Commerce taps Brenda Tuck as first rural development manager
MONTGOMERY, Alabama — Greg Canfield, secretary of the Alabama Department of Commerce, yesterday announced that Brenda Tuck has been hired as the department’s first rural development manager to assist rural counties and communities better compete for job-creating projects.
Tuck previously served in Commerce’s Workforce Development Division as Regional Workforce Council Liaison, working closely with the councils, employers and educators to ensure that the workforce needs of businesses are being met at a local level. Before joining Commerce in 2016, she served in economic development positions in Southwest Alabama, including Marengo, Dallas and Wilcox counties.
“Brenda has extensive experience working on the front lines of economic development in rural Alabama counties, so she knows the specific challenges these areas face when it comes to competing for projects,” Secretary Canfield said.
“Her background in both economic and workforce development makes her the ideal choice to help rural communities navigate the economic development process.”
In her new role, Tuck will provide technical assistance to rural communities under consideration for economic development projects, as well as ongoing assistance and training for rural communities seeking to enhance their competitiveness for new investment and jobs.
“Rural communities in Alabama can benefit from having a go-to person who can connect them with the resources they need to improve their economic development prospects,” Tuck said. “I look forward to working with the leaders from rural counties and communities across the state in this important role.”
Tuck served as director of the Marengo County Economic Development Authority between 2012 and 2016, focusing on industrial recruitment and existing industry retention and expansion. While in Linden, she also served as an ambassador for rural issues affecting Southwest Alabama and directed a small business incubator.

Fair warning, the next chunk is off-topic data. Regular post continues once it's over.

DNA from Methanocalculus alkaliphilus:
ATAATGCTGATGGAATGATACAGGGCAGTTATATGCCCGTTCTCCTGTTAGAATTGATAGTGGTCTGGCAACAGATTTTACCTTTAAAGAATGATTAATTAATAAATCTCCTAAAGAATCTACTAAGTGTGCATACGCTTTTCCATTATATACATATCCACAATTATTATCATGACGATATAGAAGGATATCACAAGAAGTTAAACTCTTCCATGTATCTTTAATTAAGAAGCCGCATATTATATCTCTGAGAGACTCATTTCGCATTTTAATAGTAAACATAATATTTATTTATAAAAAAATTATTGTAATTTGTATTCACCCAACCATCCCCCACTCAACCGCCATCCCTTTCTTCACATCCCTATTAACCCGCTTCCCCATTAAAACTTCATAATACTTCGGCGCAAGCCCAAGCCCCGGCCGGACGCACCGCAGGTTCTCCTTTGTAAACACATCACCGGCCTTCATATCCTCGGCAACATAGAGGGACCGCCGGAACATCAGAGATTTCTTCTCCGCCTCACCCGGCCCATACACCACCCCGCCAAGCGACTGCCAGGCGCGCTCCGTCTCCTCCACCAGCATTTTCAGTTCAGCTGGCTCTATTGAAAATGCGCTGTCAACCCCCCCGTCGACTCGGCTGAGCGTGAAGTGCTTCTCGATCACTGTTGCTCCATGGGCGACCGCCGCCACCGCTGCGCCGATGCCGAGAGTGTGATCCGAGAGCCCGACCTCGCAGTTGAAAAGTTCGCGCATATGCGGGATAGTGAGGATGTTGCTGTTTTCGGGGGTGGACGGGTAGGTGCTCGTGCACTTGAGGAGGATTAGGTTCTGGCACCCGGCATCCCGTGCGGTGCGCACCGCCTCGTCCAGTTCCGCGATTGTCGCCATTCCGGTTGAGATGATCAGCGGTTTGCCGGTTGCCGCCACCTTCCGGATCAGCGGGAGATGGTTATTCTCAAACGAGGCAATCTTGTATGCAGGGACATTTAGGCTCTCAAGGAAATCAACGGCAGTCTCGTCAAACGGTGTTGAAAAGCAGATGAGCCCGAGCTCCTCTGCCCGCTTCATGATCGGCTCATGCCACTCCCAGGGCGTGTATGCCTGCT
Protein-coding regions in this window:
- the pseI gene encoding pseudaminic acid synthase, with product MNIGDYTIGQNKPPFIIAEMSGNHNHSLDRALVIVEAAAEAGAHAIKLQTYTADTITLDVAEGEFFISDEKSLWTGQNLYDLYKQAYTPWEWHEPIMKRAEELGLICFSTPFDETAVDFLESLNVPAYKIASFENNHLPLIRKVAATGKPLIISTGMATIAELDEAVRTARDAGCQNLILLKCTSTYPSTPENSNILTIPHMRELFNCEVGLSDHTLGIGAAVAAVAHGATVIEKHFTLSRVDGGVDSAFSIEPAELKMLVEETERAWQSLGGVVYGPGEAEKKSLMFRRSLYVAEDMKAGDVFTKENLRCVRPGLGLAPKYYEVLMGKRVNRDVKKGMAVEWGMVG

Before that, Tuck spent seven years as a partner with Alford & Associates LLC, an economic and community development consulting firm in Selma, and five years in economic development at Pioneer Electric Cooperative Inc., also in Selma.
“Brenda will work with our business development team and liaise with our project managers to help us be more successful in rural areas,” said Ted Clem, director of the Business Development Division at Commerce.
“I think having someone on our staff who wakes up every day thinking about the needs of rural Alabama is a great first step that will help us devise future strategies for our team.”
SPARKING RURAL DEVELOPMENT
The creation of the first-ever rural development manager position in Commerce’s Business Development Division is another step in a broader strategic effort to spur job creation in rural areas across the state.
In July 2015, Alabama began offering enhanced incentives for companies locating qualified projects in rural or “Targeted Counties.” Since then, 16 projects involving $1 billion in capital investment and nearly 1,400 new jobs in these counties have received incentives through the Alabama Jobs Act.
Earlier this year, the Legislature approved the “Alabama Incentives Modernization Act,” which increases the number of counties eligible for enhanced incentives.
Commerce is also collaborating the Economic Development Association of Alabama’s Rural Development Committee to formulate new strategies to promote economic development in the state’s rural areas.
(Courtesy of Made In Alabama)